If the number is less than 10 in the past month, ask yourself how many contacts you actually made that had potential for new business. Develop some metrics for attracting new business so you can measure on a monthly basis what you are doing. If the number is less than 5, review your daily schedule and work in some designated time daily and weekly for making new contacts to gather new business.
3. How many new clients/customers have you brought on board in the past quarter?
How many do you need to not just keep your business afloat and be able to pay the bills but to see your business grow? Identify that number. You already have your business plan laid out (if not, call me immediately) in which you have identified how many customers/clients you need to make a go of your business on a monthly, quarterly and yearly basis, based on a five year plan – right? If you cannot answer that question quickly, easily and
4. How many business cards have you handed out in the past two weeks?
Your business card is one of the least expensive means of advertising your business within your target community. Your business card is your entry point, the card that has the ability, if left with someone, to pop back up in the wallet, purse or briefcase, or to be photographed and catalogued for future reference. Hand it out wherever you go. It has the potential to take people to your website, your Facebook page, any of your social media sites. Hand it out liberally. It does no good sitting in the box in your office. You paid for it, use it.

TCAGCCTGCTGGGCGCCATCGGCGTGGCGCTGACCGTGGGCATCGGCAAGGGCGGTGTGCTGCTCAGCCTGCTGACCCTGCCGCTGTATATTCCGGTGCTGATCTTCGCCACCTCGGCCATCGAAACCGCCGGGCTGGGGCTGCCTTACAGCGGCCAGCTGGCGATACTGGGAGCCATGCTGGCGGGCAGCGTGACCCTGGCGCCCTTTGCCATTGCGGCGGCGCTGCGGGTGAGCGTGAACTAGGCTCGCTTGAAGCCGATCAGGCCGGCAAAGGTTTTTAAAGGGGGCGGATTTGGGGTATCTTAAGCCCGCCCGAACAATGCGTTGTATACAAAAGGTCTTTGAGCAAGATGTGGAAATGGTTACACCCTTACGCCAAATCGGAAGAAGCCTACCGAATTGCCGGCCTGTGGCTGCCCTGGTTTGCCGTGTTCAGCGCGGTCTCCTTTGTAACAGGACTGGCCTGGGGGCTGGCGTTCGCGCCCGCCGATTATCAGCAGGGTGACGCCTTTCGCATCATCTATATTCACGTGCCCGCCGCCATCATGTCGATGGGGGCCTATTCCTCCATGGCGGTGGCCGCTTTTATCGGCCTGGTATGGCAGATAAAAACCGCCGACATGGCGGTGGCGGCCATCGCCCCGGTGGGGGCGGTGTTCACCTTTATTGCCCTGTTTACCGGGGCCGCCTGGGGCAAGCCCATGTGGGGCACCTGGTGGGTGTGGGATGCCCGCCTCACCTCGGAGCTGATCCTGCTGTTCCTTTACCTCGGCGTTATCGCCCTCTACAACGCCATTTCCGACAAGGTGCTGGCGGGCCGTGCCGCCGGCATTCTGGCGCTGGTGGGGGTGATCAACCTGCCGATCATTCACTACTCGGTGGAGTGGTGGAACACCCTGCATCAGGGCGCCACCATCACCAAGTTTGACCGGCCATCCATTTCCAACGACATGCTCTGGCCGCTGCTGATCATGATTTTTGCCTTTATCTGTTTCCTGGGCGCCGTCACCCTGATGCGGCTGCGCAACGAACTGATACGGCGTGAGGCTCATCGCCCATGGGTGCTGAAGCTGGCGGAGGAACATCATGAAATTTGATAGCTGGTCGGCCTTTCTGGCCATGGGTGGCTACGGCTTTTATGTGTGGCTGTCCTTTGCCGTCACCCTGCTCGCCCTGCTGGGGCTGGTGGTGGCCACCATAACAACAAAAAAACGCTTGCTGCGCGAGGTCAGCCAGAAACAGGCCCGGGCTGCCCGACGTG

5. How often have you left your office?
In the last week, or month, how many times? How often have you gone out to meet people face to face and engage them in conversation about what they are doing to get an idea of how and what your company can offer? How many conversations have you had where you were able to identify a need your company could fill? If the answer is anywhere between zero 10 times in the past month, how do you think your business is going to grow? Face to face is still one of the best ways to sell people on the wisdom of using your product or services.
6. Your business will thrive on word of mouth? True _ False _ Maybe ___
Depending on the type of business, the answer could be maybe and, it could be true or false.
If you are a new company, or have not got a front street presence to remind people that you are there, chances are that you can’t count on word of mouth.
And…every business always needs to attract new business. That can be done by advertising, but how do you develop loyal clientele to your business? It’s personal service! That means face to face in most cases. And if you are only face to face with people who are already your customers, you are hostage to their business or their referral to others. Difficult and dangerous in terms of long term survival of your business.
7. You really like people but are too tired to socialize. True__ False__
If the answer is ‘True’, think about why you got into business for yourself in the first place. Focus on your vision for you and your company.
Think about whether you are being negatively affected by the rejections of your company services, or the failure to grow over the past quarter or year, or whatever term you want to use as your measure.
If the answer is ‘False’, then let’s assume you are out there working the crowd. keep up the good work! Get out there and continue to work the crowd and the meet the people! Toot your horn and on a daily, weekly basis increase the number of people who know that your company exists.